Staff Pick

Former Secretary of State Madeleine Albright knows a thing or two about what it means to be free—and what it feels like when freedom gets taken away. So who better than Secretary Albright to alert us to the perils of demagogues who assault trusted democratic institutions and show contempt for the rule of law? And who better to alert us to the risks of being complacent in response? Secretary Albright was a child when her family was twice driven from their home in Czechoslovakia, first by the Nazis, then after World War II by an aggressive Communist regime. In 1948, her family came to the United States, where she finished her schooling, raised three daughters, entered public service, and became one of the leading voices shaping U.S. foreign policy. In her sixth and latest book, Fascism—A Warning (Harper, $27.99), she draws on her personal and diplomatic experiences, and examples of despots from the last century—and now—to explain why in the Trump era we shouldn’t be lulled into a false confidence that the United States is immune to a disturbing worldwide trend.  If you think it can’t happen here, think again.

Fascism: A Warning Cover Image
ISBN: 9780062802187
Availability: Not On Our Shelves—Ships in 1-5 Days
Published: Harper - April 10th, 2018

Staff Pick

Not until publication of For Colored Girls Who Have Considered Politics (St. Martin’s , $28.99) has our country acknowledged or fully appreciated how four African American women—the self-proclaimed “colored girls”—have so deeply influenced contemporary American politics. This book, written with candor and humor by Donna Brazile, Yolanda Caraway, Leah Daughtry, and Minyon Moore, recounts how these “colored girls” found their paths in politics and at the center of the Democratic Party, working in every Democratic presidential campaign since 1984 and inside the last two Democratic administrations. Each woman alone is worthy of her own biography. But taken together, the stories of Brazile, Caraway, Daughtry, and Moore offer a unique and welcome primer on political activism, progressive social movements, party politics, and the nobility of public service. Their story is an important slice of American history, and a very enjoyable read to boot.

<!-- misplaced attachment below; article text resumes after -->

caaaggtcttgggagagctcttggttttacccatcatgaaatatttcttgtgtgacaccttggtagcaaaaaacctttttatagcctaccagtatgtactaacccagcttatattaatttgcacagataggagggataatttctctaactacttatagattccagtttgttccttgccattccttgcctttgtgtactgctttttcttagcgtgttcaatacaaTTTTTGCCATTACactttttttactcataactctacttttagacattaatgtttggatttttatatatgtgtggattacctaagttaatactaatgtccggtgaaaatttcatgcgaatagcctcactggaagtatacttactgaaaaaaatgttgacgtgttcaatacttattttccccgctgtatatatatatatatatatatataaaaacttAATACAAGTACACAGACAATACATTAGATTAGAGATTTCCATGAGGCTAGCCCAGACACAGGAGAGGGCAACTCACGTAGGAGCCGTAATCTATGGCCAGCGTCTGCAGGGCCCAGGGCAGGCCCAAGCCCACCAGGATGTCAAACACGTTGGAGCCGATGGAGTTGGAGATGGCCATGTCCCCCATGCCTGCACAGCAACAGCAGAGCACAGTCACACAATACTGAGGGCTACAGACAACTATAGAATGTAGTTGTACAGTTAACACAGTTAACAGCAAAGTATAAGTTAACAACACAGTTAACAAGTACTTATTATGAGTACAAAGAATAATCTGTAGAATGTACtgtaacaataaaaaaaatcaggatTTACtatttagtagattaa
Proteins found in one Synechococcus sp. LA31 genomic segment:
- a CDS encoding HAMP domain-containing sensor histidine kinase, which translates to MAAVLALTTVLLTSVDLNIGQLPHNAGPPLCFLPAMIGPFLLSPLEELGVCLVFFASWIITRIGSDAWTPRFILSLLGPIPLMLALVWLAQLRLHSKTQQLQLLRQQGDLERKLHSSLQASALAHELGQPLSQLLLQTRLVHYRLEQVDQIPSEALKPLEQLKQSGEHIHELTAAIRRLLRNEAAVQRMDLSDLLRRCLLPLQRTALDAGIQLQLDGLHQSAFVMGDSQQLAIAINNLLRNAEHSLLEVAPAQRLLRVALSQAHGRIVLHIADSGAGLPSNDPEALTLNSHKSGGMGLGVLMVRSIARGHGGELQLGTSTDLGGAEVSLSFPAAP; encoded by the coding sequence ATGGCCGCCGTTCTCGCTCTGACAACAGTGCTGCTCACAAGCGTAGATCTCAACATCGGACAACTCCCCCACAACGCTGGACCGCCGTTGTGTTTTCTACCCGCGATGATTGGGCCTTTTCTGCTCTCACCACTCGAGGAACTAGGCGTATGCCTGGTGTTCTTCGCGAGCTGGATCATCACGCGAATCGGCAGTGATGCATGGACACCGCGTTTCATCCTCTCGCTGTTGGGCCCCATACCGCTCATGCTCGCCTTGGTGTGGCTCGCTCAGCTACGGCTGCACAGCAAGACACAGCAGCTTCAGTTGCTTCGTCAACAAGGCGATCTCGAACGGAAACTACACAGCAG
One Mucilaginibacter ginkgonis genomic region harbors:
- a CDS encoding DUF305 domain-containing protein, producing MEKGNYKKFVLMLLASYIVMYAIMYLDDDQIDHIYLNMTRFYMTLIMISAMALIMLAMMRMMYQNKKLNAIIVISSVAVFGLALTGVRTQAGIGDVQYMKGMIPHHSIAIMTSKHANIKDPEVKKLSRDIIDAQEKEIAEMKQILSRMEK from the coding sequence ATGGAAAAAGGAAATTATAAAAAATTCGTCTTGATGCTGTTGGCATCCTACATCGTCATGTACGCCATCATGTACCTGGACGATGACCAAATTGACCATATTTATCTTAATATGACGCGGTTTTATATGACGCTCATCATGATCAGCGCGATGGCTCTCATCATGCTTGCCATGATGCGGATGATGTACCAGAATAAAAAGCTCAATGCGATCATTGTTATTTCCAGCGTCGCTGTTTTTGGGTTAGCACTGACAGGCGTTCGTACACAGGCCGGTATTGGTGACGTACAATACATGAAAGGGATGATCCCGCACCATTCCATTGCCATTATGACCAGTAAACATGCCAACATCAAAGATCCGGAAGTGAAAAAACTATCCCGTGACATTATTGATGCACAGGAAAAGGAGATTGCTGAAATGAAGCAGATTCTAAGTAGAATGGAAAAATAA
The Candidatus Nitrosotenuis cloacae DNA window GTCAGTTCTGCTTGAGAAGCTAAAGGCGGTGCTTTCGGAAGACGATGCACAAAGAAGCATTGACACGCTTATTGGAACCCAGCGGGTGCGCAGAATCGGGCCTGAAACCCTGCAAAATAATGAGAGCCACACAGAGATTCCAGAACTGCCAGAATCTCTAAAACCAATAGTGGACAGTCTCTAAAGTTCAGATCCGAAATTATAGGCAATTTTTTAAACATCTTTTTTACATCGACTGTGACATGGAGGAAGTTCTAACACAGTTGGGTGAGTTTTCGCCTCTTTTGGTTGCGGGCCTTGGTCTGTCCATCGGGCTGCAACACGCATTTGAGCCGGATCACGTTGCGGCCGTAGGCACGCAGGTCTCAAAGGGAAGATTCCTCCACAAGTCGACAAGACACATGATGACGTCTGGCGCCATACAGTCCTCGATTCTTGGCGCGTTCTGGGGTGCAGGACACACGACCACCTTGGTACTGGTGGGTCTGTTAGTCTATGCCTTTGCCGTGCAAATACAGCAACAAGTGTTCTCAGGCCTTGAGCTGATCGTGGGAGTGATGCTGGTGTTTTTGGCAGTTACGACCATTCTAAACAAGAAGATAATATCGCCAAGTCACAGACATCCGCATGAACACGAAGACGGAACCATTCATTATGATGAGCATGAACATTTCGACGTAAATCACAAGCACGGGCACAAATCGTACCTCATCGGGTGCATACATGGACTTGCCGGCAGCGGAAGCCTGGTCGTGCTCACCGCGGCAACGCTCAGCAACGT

For Colored Girls Who Have Considered Politics Cover Image
ISBN: 9781250137715
Availability: Not On Our Shelves—Ships in 1-5 Days
Published: St. Martin's Press - October 2nd, 2018

Staff Pick

Readers looking for literary diversions from the real world will find a perfect escape in Tangerine (Ecco, $26.99), by Christine Mangan. This debut novel is a psychological thriller about two friends from Bennington College in the mid-1950s who are reunited under murky circumstances in Tangier several years later. As the story unfolds, it becomes clear that the two women, who alternate as the book’s narrators, are connected by a mysterious event in their past. But both narrators prove so unreliable and untrustworthy in their recounting of their shared history that the reader can never be sure which version of the past, or present, is true. As with any good thriller, there are enough twists and turns to keep the reader intrigued—and continually guessing. Be advised to read the book sooner rather than later. It’s already been optioned as a Hollywood film.

Tangerine: A Novel Cover Image
ISBN: 9780062686664
Availability: Not On Our Shelves—Ships in 1-5 Days
Published: Ecco - March 27th, 2018